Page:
Offering an alternate ending to the fuhrer’s reign of terror, the play centres on a German actor, Heiner Schmidt, who has been coerced to play the part of Hitler after the real dictator died.
Set in a ‘rehearsal bunker’, Schmidt tells his story – a blend of humour and historically realistic insight – while above ground, muffled mortar fire falls ahead of the advancing Russian army. The play’s proximity to the truth lends it weight whilst serving to highlight the absurdity of the Nazi era.
Plewman portrays a number of characters, from a sometimes-dancing Hitler to the nefarious Joseph Goebbels with a wonderfully sick sense of humour. He embodies petrified German sycophants and even Hitler’s partner, Eva Braun. Plewman skilfully maintains the wickedly clever narrative, slipping seamlessly between roles. It’s easy to forget Plewman is alone on stage, and the high energy, suitably hammed-up characters give the tale a surprising amount of depth, incongruent with the hilarity of the action on stage.
Suspense is kept high: an intercom blares out reminders of the impending scorched earth above. Plewman’s character keeps reminding himself that he should be grateful for having a way out, though there is the underlying repulsion in the the things he is being made to stand for that threatens to overwhelm him. As he spins out his story, the situation becomes gradually clearer, the nature of it slightly more sinister.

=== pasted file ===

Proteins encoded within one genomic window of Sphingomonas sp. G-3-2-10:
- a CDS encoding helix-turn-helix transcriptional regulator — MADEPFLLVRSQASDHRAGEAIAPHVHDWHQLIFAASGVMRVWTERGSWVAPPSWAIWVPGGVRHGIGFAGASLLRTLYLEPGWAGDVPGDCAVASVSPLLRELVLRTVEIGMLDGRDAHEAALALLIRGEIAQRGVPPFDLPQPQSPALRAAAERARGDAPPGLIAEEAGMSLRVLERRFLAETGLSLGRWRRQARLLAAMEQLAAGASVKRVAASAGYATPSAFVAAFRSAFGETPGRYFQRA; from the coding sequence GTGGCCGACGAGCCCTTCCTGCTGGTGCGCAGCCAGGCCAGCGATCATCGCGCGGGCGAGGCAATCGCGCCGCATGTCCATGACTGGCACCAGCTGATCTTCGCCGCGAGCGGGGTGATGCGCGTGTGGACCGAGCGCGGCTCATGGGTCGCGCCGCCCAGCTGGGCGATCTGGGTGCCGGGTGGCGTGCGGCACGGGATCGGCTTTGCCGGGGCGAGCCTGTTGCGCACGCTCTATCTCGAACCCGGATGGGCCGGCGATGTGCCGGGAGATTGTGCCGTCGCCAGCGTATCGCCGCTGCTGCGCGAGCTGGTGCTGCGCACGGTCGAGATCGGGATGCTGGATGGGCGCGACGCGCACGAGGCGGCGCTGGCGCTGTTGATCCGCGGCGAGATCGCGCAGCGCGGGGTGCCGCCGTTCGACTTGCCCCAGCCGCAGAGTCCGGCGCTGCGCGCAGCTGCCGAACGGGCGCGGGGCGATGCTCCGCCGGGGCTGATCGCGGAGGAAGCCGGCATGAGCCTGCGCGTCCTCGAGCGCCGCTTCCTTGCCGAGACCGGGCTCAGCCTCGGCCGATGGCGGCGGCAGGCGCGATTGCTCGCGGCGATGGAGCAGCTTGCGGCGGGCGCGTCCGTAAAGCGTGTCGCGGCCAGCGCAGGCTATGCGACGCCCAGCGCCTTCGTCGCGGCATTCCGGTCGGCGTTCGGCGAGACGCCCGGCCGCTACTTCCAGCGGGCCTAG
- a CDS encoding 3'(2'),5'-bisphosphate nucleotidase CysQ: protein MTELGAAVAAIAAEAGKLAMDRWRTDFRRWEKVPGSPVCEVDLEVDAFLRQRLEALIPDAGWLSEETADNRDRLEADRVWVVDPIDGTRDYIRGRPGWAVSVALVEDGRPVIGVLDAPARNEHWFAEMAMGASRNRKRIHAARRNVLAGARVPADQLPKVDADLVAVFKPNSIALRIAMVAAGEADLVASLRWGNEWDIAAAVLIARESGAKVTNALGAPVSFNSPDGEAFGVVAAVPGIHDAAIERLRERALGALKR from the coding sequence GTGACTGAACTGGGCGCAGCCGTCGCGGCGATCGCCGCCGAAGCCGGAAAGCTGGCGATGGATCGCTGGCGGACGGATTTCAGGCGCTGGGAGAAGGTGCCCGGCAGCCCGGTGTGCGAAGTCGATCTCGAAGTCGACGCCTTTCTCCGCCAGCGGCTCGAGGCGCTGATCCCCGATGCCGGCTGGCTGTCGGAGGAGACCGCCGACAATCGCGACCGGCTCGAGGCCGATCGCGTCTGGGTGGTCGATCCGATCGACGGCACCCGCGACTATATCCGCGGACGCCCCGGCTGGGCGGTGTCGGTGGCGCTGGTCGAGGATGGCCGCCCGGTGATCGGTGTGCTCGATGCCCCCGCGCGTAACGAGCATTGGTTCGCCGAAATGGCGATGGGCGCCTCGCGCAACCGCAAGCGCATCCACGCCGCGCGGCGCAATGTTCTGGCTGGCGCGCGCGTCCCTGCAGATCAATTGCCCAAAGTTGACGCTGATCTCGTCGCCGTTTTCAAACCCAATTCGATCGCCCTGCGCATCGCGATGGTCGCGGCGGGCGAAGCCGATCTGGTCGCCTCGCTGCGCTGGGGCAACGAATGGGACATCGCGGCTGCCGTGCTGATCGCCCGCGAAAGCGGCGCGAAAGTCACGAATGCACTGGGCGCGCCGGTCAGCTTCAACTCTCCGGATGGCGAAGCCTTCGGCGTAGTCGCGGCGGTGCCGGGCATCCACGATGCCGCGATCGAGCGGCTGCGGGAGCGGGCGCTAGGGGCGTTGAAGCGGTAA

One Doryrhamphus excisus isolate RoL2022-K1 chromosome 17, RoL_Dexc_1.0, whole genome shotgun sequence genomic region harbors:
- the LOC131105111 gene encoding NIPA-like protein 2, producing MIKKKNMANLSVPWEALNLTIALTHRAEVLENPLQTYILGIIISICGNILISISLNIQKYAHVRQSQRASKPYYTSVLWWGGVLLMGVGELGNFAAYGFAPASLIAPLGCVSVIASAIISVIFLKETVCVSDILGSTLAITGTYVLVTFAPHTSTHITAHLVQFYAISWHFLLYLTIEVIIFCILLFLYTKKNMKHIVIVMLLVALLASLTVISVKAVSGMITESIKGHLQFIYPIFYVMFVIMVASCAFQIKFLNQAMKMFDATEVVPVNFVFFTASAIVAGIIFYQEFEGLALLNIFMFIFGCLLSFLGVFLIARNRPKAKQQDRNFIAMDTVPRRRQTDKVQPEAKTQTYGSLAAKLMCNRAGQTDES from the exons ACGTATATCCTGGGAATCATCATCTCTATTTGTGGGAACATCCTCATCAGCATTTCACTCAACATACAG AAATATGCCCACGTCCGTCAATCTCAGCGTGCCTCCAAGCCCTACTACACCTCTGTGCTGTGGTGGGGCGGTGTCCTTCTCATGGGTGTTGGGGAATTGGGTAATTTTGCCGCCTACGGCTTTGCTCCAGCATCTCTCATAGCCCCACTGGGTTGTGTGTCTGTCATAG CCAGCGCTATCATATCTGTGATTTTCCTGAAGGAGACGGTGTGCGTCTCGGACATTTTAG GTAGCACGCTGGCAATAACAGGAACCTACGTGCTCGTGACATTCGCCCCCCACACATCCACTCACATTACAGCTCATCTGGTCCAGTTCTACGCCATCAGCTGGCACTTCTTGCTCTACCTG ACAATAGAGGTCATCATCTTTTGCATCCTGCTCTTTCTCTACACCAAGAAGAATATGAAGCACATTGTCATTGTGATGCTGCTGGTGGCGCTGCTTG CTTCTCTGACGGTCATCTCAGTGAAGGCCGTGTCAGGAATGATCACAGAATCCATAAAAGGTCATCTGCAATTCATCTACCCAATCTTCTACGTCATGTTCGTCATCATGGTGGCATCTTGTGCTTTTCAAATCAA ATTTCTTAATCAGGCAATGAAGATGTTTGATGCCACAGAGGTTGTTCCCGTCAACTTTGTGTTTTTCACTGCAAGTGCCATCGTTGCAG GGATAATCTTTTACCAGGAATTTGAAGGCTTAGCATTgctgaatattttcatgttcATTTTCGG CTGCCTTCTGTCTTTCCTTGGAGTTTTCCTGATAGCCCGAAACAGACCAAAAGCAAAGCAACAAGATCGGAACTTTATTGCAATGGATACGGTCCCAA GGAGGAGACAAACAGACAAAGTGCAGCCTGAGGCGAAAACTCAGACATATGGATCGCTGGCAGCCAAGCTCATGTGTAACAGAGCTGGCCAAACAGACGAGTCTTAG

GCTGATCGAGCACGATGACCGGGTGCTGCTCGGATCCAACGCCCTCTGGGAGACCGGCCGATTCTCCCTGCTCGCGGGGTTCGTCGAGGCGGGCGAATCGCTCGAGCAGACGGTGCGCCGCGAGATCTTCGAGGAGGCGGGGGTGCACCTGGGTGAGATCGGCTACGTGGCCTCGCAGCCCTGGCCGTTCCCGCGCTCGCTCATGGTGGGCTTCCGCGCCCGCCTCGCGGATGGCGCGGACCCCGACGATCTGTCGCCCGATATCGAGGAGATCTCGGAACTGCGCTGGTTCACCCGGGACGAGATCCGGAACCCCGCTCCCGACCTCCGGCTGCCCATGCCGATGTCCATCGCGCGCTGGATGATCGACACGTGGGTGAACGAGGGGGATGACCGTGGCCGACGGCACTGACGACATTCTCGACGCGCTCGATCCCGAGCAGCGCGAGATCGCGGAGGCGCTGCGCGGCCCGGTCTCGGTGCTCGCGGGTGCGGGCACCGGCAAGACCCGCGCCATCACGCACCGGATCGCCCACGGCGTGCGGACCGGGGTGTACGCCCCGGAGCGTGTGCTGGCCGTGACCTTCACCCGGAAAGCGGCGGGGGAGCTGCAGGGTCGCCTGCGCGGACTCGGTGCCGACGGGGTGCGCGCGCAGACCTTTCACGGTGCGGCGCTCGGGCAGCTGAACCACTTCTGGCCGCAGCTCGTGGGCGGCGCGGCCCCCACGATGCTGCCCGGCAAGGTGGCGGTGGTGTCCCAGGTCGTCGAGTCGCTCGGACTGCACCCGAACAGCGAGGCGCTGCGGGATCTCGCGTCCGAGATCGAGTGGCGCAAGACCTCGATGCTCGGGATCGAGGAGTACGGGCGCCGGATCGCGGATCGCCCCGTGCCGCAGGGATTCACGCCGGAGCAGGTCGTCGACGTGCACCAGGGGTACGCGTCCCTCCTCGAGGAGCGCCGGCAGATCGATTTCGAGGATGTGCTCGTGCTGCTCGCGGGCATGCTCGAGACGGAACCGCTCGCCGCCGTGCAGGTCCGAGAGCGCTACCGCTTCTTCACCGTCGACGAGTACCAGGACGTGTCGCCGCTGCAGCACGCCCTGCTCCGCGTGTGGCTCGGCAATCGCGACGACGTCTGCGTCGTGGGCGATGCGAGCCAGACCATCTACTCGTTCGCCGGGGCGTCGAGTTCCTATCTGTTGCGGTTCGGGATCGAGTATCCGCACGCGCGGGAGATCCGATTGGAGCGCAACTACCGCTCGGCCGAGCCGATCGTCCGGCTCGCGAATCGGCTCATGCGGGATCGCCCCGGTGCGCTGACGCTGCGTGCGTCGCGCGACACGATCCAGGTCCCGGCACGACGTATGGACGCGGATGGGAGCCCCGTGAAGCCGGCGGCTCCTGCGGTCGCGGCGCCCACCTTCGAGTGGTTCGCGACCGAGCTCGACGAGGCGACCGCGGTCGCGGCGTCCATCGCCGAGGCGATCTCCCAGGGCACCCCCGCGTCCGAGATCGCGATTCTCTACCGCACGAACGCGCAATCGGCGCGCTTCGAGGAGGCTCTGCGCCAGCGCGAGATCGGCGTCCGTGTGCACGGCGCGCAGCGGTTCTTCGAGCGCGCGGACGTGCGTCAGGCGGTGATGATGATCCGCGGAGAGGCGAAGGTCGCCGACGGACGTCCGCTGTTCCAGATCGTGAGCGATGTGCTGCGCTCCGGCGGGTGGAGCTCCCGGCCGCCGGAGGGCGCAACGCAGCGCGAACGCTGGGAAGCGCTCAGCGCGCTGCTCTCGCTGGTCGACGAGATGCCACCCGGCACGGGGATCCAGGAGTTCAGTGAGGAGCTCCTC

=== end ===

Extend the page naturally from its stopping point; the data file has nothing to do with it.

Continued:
The internal moral conflict could benefit from coming to the surface a little more often. It’s culmination is not lost on the audience, yet it could be truly powerful if carefully cultivated earlier on.
Nonetheless, this is a great piece of theatre. It’s fresh, creative and slickly executed, wildly funny with a hint of something curiously morbid.
The Last Moustache runs at the Baxter Theatre’s Golden Arrow Studio 4 to 14 November 2014.